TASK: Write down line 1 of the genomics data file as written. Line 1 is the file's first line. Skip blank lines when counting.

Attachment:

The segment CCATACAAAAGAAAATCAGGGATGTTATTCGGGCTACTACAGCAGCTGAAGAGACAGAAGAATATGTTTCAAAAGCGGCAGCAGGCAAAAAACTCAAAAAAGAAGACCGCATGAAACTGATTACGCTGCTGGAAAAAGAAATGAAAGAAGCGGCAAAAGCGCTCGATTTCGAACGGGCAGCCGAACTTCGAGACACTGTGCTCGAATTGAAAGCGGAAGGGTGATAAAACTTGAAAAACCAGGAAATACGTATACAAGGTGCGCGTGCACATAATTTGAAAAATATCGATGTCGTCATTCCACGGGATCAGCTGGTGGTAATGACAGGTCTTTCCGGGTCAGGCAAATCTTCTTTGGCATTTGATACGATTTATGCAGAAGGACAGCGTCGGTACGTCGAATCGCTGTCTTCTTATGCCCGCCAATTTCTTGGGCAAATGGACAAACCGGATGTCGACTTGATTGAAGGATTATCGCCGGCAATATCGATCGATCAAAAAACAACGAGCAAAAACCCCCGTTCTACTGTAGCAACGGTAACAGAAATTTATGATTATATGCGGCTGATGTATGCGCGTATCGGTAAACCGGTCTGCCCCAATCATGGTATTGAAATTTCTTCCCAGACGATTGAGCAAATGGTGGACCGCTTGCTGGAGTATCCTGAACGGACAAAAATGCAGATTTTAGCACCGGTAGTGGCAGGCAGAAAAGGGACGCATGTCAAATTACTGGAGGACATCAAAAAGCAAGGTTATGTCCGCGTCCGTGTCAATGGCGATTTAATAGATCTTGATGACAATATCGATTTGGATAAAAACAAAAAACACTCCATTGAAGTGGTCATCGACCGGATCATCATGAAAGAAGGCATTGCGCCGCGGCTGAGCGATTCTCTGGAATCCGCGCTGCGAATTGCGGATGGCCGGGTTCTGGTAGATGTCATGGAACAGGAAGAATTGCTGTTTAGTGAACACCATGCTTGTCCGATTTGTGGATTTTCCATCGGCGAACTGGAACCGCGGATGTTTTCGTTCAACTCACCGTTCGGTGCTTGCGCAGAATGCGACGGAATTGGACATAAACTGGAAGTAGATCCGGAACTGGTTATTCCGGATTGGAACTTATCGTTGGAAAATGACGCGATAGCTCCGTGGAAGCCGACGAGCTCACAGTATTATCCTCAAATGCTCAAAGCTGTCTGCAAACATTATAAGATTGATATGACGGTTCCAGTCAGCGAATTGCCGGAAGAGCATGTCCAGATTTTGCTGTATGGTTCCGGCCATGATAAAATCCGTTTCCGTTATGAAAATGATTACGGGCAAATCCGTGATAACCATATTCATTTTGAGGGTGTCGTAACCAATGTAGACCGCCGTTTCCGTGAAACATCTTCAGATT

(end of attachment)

The segment CCATACAAAAGAAAATCAGGGATGTTATTCGGGCTACTACAGCAGCTGAAGAGACAGAAGAATATGTTTCAAAAGCGGCAGCAGGCAAAAAACTCAAAAAAGAAGACCGCATGAAACTGATTACGCTGCTGGAAAAAGAAATGAAAGAAGCGGCAAAAGCGCTCGATTTCGAACGGGCAGCCGAACTTCGAGACACTGTGCTCGAATTGAAAGCGGAAGGGTGATAAAACTTGAAAAACCAGGAAATACGTATACAAGGTGCGCGTGCACATAATTTGAAAAATATCGATGTCGTCATTCCACGGGATCAGCTGGTGGTAATGACAGGTCTTTCCGGGTCAGGCAAATCTTCTTTGGCATTTGATACGATTTATGCAGAAGGACAGCGTCGGTACGTCGAATCGCTGTCTTCTTATGCCCGCCAATTTCTTGGGCAAATGGACAAACCGGATGTCGACTTGATTGAAGGATTATCGCCGGCAATATCGATCGATCAAAAAACAACGAGCAAAAACCCCCGTTCTACTGTAGCAACGGTAACAGAAATTTATGATTATATGCGGCTGATGTATGCGCGTATCGGTAAACCGGTCTGCCCCAATCATGGTATTGAAATTTCTTCCCAGACGATTGAGCAAATGGTGGACCGCTTGCTGGAGTATCCTGAACGGACAAAAATGCAGATTTTAGCACCGGTAGTGGCAGGCAGAAAAGGGACGCATGTCAAATTACTGGAGGACATCAAAAAGCAAGGTTATGTCCGCGTCCGTGTCAATGGCGATTTAATAGATCTTGATGACAATATCGATTTGGATAAAAACAAAAAACACTCCATTGAAGTGGTCATCGACCGGATCATCATGAAAGAAGGCATTGCGCCGCGGCTGAGCGATTCTCTGGAATCCGCGCTGCGAATTGCGGATGGCCGGGTTCTGGTAGATGTCATGGAACAGGAAGAATTGCTGTTTAGTGAACACCATGCTTGTCCGATTTGTGGATTTTCCATCGGCGAACTGGAACCGCGGATGTTTTCGTTCAACTCACCGTTCGGTGCTTGCGCAGAATGCGACGGAATTGGACATAAACTGGAAGTAGATCCGGAACTGGTTATTCCGGATTGGAACTTATCGTTGGAAAATGACGCGATAGCTCCGTGGAAGCCGACGAGCTCACAGTATTATCCTCAAATGCTCAAAGCTGTCTGCAAACATTATAAGATTGATATGACGGTTCCAGTCAGCGAATTGCCGGAAGAGCATGTCCAGATTTTGCTGTATGGTTCCGGCCATGATAAAATCCGTTTCCGTTATGAAAATGATTACGGGCAAATCCGTGATAACCATATTCATTTTGAGGGTGTCGTAACCAATGTAGACCGCCGTTTCCGTGAAACATCTTCAGATT